UNESCO released Gender and Education for All 2000-2015 report
As per the report, gender gaps in primary and lower secondary education in India have closed due to adoption of multiple strategies like free textbooks for girls, back-to-school camps and bridging courses.
The United Nations Educational, Scientific and Cultural Organization (UNESCO) on 12 October 2015 released a report entitled Gender and Education for All (EFA) 2000-2015: Achievements and Challenges. It was compiled by UNESCO’s Global Monitoring Report (GMR) and UN Girl’s Education Initiative.
As per the report, which delineated educational attainments among girls across the world, only fewer than half the countries have achieved the goal of ensuring gender parity in both primary and secondary education before 2005.
Highlights of the report
• Although the goal of gender parity has not been met by all, progress towards gender parity is one of the biggest education success stories since 2000.
• No country in sub-Saharan Africa has been able to meet the gender equality goal.
• The number of countries that have achieved the goal of gender parity in both primary and secondary education has risen from 36 to 62 since 2000.
• 62 million girls are still denied their basic right to education, the number of out-of-school girls has declined by 52 million in the last 15 years.
• Gender gaps in youth literacy are narrowing. However, fewer than seven out of every ten young women in sub-Saharan Africa are expected to be literate by 2015.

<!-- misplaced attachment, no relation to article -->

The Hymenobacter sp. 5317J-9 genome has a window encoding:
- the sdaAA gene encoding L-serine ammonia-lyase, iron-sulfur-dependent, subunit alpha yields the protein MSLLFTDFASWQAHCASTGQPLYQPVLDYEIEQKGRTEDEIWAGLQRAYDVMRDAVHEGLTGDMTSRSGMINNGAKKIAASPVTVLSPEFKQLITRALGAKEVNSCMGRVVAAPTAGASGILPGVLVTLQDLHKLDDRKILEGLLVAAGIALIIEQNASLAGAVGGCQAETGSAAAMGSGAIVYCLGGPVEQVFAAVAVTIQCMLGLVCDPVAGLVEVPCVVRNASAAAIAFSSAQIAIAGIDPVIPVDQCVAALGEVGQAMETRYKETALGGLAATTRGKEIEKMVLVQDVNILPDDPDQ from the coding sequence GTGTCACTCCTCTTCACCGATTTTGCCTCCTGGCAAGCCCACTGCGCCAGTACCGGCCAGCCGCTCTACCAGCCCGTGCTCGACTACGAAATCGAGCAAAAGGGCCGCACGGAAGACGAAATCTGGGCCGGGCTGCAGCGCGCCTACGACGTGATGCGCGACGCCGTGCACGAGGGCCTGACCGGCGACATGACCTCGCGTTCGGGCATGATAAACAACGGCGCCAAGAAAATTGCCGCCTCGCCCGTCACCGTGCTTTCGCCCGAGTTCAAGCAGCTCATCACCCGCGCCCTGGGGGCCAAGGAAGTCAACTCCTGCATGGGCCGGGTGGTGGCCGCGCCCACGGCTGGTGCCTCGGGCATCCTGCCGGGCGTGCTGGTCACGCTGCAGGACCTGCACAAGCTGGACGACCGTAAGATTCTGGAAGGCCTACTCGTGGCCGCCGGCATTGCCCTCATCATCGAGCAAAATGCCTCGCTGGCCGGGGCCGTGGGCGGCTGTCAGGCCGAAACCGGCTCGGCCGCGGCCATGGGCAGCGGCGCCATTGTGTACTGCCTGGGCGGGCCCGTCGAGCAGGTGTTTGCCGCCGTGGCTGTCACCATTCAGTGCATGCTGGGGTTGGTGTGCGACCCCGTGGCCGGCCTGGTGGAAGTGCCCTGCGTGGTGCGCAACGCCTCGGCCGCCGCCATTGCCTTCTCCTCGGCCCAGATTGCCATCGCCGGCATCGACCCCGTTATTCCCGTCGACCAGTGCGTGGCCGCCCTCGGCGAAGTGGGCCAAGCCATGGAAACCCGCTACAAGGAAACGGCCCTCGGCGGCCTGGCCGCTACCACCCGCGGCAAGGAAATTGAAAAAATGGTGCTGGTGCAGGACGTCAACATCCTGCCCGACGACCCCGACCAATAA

• Challenges in achieving gender parity are- school-related gender based violence and child marriages. In 2012, almost one in five women who married was aged 15 to 19.
• To remedy the situation- the report suggested for providing education as a free service, giving alternative secondary education options for out-of-school adolescents and integrating gender issues into all aspects of policy and planning.
Report with respect to India
In India, gender gaps in primary and lower secondary education have closed due to adoption of multiple strategies that include free textbooks for girls, back-to-school camps and bridging courses, recruitment of female teachers, and national programmes to increase demand for schooling among rural and disadvantaged girls among others.
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